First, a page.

Clinical Review

An ObGyn’s guide to aromatase inhibitors as adjuvant therapy for breast CA

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After 4 years of follow-up in the ATAC trial, women taking anastrozole continued to have more favorable disease-free survival (86.9% vs 84.5% for anastrozole and tamoxifen, respectively; hazard ratio [HR], 0.86; 95% confidence interval [CI], 0.76–0.99; P =.03).13 They also had a more favorable time to recurrence than did women taking tamoxifen (HR, 0.83; 95% CI, 0.71–0.96; P =.015). And women taking anastrozole had a lower incidence of contralateral breast cancer, as well, although this different did not achieve statistical significance (HR, 0.62; 95% CI, 0.38–1.02; P =.062).13

In the BIG study, women taking letrozole had a 5-year disease-free survival estimate of 84.0%, compared with 81.4% for women taking tamoxifen.14 In addition, women taking letrozole were significantly less likely than those taking tamoxifen to experience an event that ended a period of disease-free survival (HR, 0.81; 95% CI, 0.70–0.93; P =.003), especially the event of distant recurrence (HR, 0.73; 95% CI, 0.60–0.88; P =.001).14

And a phase-3 study of exemestane versus tamoxifen in women who had metastatic breast cancer found that the AI produced a superior response rate (46% vs 31% for exemestane and tamoxifen, respectively; odds ratio [OR], 1.85; 95% CI, 1.21–2.82; P =.005). In addition, median progression-free survival was greater with exemestane (9.9 months; 95% CI, 8.7–11.8 months) than with tamoxifen (5.8 months; 95% CI, 5.3–8.1 months). However, there was no difference between arms in progression-free survival or overall survival.

ASCO guidelines emphasize the importance of aromatase inhibitors

Postmenopausal women who have hormone-receptor–positive breast cancer should consider taking an aromatase inhibitor (AI) to lengthen disease-free survival and lower the risk of recurrence. That’s one of the recommendations in updated guidelines issued earlier this year by the American Society of Clinical Oncology (ASCO). The guidelines suggest a duration of AI therapy of 5 years. In the event that a woman discontinues AI therapy before 5 years are up, she should consider using tamoxifen to bring the total duration of treatment to 5 years.

Other recommendations in the guidelines include:

  • Women who have taken tamoxifen for 5 years stand to benefit from switching to an AI for as long as 5 additional years.
  • When advising a woman about adjuvant therapy with an AI, clinicians should consider the potential adverse effects, which include osteoporosis, fracture, and arthralgias.
  • The third-generation AIs on the market today have not been found to have clinically important differences between them. A woman who cannot tolerate a particular AI should consider switching to a different AI.
  • Switching from an AI to tamoxifen (or vice versa) may be an appropriate option for patients who cannot tolerate a drug’s adverse effects. In the event of a switch to tamoxifen, the clinician should counsel the patient about its adverse effects, which include venous thromboembolism and endometrial polyps, hyperplasia, and cancer.

The full guidelines can be accessed at

Andrew M. Kaunitz, MD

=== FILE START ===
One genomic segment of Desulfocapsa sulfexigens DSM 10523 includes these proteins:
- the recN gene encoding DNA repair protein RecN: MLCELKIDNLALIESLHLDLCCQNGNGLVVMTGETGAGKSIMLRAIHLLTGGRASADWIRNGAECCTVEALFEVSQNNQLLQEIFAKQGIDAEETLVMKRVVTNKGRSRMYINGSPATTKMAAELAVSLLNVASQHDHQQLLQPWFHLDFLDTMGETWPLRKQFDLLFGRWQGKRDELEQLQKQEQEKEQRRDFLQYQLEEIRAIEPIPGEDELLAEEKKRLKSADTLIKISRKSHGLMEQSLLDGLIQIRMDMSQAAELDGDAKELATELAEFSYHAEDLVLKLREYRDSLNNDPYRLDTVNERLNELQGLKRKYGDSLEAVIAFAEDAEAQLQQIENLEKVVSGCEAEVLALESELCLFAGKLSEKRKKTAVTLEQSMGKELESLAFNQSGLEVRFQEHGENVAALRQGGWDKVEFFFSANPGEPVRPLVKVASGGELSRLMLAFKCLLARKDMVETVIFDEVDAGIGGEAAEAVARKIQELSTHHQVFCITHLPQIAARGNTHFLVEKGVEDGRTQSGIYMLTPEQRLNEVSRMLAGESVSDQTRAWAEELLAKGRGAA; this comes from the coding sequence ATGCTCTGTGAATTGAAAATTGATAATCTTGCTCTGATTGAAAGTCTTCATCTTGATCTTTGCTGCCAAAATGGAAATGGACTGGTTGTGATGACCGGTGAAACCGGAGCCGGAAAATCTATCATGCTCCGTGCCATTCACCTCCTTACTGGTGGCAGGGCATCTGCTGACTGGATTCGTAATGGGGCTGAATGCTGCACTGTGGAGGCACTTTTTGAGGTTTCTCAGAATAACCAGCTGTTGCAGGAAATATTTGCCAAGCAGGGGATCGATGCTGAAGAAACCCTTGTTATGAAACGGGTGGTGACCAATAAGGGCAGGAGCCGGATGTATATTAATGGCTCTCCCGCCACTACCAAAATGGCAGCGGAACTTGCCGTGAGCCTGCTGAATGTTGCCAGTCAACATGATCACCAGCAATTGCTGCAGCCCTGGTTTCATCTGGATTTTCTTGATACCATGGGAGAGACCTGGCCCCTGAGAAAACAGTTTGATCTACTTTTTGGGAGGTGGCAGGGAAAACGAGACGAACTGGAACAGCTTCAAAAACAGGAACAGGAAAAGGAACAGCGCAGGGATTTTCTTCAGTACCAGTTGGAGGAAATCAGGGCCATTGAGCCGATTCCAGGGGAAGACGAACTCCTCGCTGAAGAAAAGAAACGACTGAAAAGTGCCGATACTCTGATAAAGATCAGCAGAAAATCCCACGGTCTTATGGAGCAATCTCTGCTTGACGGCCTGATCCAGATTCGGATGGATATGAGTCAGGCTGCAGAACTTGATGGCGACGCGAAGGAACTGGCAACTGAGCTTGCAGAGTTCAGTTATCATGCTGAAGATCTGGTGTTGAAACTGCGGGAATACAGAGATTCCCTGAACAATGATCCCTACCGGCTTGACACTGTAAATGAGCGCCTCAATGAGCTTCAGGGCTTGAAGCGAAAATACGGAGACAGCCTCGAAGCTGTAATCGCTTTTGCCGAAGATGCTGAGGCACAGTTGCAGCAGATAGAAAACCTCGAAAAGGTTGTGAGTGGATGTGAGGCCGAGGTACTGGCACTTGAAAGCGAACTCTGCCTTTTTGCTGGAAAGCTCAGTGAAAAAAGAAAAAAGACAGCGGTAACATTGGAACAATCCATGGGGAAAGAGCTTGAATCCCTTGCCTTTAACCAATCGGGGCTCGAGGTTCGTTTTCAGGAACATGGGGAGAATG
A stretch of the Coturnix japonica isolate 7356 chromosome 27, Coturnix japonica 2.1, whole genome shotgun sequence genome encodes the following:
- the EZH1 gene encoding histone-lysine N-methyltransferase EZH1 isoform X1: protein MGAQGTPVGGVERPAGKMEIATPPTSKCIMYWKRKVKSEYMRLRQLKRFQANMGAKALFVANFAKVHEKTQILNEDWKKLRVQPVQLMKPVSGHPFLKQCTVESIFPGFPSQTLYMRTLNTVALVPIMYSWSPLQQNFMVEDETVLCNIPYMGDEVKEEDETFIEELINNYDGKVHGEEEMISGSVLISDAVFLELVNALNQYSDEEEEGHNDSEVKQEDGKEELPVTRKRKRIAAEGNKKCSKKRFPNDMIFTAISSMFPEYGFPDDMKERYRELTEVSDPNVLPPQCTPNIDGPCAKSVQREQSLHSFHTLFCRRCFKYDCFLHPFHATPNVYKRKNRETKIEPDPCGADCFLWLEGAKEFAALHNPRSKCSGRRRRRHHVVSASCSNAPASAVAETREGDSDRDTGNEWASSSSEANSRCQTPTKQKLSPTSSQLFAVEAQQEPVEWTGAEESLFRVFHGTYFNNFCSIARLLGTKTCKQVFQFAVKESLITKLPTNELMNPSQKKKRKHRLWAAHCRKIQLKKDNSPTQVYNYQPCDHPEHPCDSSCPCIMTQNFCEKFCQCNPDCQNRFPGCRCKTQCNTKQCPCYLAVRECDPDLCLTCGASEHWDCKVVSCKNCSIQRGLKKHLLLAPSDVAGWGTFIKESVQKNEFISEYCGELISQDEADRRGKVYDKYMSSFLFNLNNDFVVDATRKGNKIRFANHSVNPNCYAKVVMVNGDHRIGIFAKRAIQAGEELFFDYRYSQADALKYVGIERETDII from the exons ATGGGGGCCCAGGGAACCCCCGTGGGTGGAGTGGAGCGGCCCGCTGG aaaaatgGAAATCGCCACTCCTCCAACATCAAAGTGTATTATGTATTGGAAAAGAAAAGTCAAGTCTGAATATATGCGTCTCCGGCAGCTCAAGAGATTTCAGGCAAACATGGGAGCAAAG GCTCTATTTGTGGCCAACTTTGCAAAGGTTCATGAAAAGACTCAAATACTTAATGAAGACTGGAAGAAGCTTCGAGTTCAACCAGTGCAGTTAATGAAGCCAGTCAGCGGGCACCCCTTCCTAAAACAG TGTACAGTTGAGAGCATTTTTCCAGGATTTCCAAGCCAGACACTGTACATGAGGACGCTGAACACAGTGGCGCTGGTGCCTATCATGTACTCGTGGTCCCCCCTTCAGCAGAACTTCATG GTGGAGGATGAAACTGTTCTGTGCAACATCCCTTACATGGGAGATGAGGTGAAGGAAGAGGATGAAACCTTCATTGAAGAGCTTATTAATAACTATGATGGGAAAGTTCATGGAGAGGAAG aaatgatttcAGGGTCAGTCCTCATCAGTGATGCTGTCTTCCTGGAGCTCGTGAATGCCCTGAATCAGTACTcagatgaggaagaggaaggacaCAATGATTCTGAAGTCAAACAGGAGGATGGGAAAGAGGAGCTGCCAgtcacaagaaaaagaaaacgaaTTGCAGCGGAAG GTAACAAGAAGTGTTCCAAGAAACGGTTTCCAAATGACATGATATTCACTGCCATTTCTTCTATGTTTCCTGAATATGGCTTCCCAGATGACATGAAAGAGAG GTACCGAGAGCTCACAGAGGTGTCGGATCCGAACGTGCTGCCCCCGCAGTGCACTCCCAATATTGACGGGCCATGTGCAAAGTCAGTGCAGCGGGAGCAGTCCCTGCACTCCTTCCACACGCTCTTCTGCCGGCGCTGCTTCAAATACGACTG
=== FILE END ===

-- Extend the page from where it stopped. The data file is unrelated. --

How well tolerated are AIs?

OBG Management: What adverse effects are associated with AIs?

Dr. Kaunitz: Although AIs, overall, are safe medications, their use is associated with a number of adverse events. The most prominent side effects include arthralgias and hot flushes, while the most serious health impact appears to be a decrease in bone mineral density (BMD).

However, the drugs are generally perceived as being easier to tolerate than tamoxifen. That’s because endometrial cancer, vaginal bleeding and discharge, cerebrovascular events, venous thromboembolic events, and hot flushes all are less common among women taking an AI than among those taking tamoxifen.8,13

For overweight women, who face an elevated baseline risk of thromboembolism, the availability of AIs represents a major advantage over tamoxifen. Similarly, AIs offer advantages over tamoxifen for women who have an intact uterus. In addition, postmenopausal women who are taking a selective serotonin reuptake inhibitor (SSRI) such as paroxetine should take an AI rather than tamoxifen, because the concomitant use of SSRIs attenuates the efficacy of tamoxifen.15

What can be done about the most prominent risks?

OBG Management: Let’s focus on what’s probably the best-known adverse effect of AIs—the heightened risk of osteoporosis and fracture. How significant is this effect?

Dr. Kaunitz: Because use of an AI is associated with a profound reduction in endogenous estrogen levels, it also decreases BMD and can lead to osteoporotic fractures. All major phase-3 trials of adjuvant use of AIs in women who have early breast cancer found an increased risk of fracture, with no significant differences between AIs.16

Fortunately, bisphosphonate therapy (oral or intravenous) has been found to reduce bone loss associated with AI therapy.17,18

Assessing baseline BMD is important as women initiate AI therapy. Although no consensus exists regarding follow-up BMD assessment in the setting of AI use, an interval of 2 years is prudent, with the follow-up study preferably performed at the same imaging center and by the same technician as the first. If baseline osteoporosis is observed at the lumbar spine or hip, bisphosphonate therapy is appropriate. If a woman taking an AI has low bone mass (osteopenia) but not osteoporosis, bisphosphonate therapy should be considered if any of the following risk factors are present:


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